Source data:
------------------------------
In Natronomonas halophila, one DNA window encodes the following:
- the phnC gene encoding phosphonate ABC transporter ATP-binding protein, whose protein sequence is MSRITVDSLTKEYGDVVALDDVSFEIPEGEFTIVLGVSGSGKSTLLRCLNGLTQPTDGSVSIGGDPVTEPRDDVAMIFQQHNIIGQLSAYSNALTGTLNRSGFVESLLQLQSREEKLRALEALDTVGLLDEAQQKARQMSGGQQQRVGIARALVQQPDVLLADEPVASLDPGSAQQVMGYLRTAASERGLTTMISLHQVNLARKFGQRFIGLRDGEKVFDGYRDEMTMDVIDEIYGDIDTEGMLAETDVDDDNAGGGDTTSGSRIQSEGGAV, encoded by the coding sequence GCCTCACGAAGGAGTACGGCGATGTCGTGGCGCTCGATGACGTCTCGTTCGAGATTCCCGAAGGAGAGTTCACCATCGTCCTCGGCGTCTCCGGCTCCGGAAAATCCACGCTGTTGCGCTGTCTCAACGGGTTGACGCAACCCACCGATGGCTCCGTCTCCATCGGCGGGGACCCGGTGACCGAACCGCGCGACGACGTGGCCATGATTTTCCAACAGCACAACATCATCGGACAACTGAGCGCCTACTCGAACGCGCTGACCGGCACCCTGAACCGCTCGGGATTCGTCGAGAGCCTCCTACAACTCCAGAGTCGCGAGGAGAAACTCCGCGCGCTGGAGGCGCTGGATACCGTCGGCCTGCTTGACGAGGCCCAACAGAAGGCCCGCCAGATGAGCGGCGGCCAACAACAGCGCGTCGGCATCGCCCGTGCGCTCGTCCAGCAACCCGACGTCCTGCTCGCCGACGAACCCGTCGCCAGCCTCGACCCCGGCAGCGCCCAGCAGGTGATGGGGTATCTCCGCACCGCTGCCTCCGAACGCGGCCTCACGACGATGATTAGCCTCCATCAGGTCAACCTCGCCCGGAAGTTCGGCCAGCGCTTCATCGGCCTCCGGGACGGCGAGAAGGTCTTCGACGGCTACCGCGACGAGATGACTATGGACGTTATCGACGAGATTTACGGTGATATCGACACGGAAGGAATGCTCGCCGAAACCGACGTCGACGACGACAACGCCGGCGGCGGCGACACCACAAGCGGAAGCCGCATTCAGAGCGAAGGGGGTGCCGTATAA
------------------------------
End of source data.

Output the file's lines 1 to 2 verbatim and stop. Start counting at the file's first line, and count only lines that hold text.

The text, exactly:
In Natronomonas halophila, one DNA window encodes the following:
- the phnC gene encoding phosphonate ABC transporter ATP-binding protein, whose protein sequence is MSRITVDSLTKEYGDVVALDDVSFEIPEGEFTIVLGVSGSGKSTLLRCLNGLTQPTDGSVSIGGDPVTEPRDDVAMIFQQHNIIGQLSAYSNALTGTLNRSGFVESLLQLQSREEKLRALEALDTVGLLDEAQQKARQMSGGQQQRVGIARALVQQPDVLLADEPVASLDPGSAQQVMGYLRTAASERGLTTMISLHQVNLARKFGQRFIGLRDGEKVFDGYRDEMTMDVIDEIYGDIDTEGMLAETDVDDDNAGGGDTTSGSRIQSEGGAV, encoded by the coding sequence GCCTCACGAAGGAGTACGGCGATGTCGTGGCGCTCGATGACGTCTCGTTCGAGATTCCCGAAGGAGAGTTCACCATCGTCCTCGGCGTCTCCGGCTCCGGAAAATCCACGCTGTTGCGCTGTCTCAACGGGTTGACGCAACCCACCGATGGCTCCGTCTCCATCGGCGGGGACCCGGTGACCGAACCGCGCGACGACGTGGCCATGATTTTCCAACAGCACAACATCATCGGACAACTGAGCGCCTACTCGAACGCGCTGACCGGCACCCTGAACCGCTCGGGATTCGTCGAGAGCCTCCTACAACTCCAGAGTCGCGAGGAGAAACTCCGCGCGCTGGAGGCGCTGGATACCGTCGGCCTGCTTGACGAGGCCCAACAGAAGGCCCGCCAGATGAGCGGCGGCCAACAACAGCGCGTCGGCATCGCCCGTGCGCTCGTCCAGCAACCCGACGTCCTGCTCGCCGACGAACCCGTCGCCAGCCTCGACCCCGGCAGCGCCCAGCAGGTGATGGGGTATCTCCGCACCGCTGCCTCCGAACGCGGCCTCACGACGATGATTAGCCTCCATCAGGTCAACCTCGCCCGGAAGTTCGGCCAGCGCTTCATCGGCCTCCGGGACGGCGAGAAGGTCTTCGACGGCTACCGCGACGAGATGACTATGGACGTTATCGACGAGATTTACGGTGATATCGACACGGAAGGAATGCTCGCCGAAACCGACGTCGACGACGACAACGCCGGCGGCGGCGACACCACAAGCGGAAGCCGCATTCAGAGCGAAGGGGGTGCCGTATAA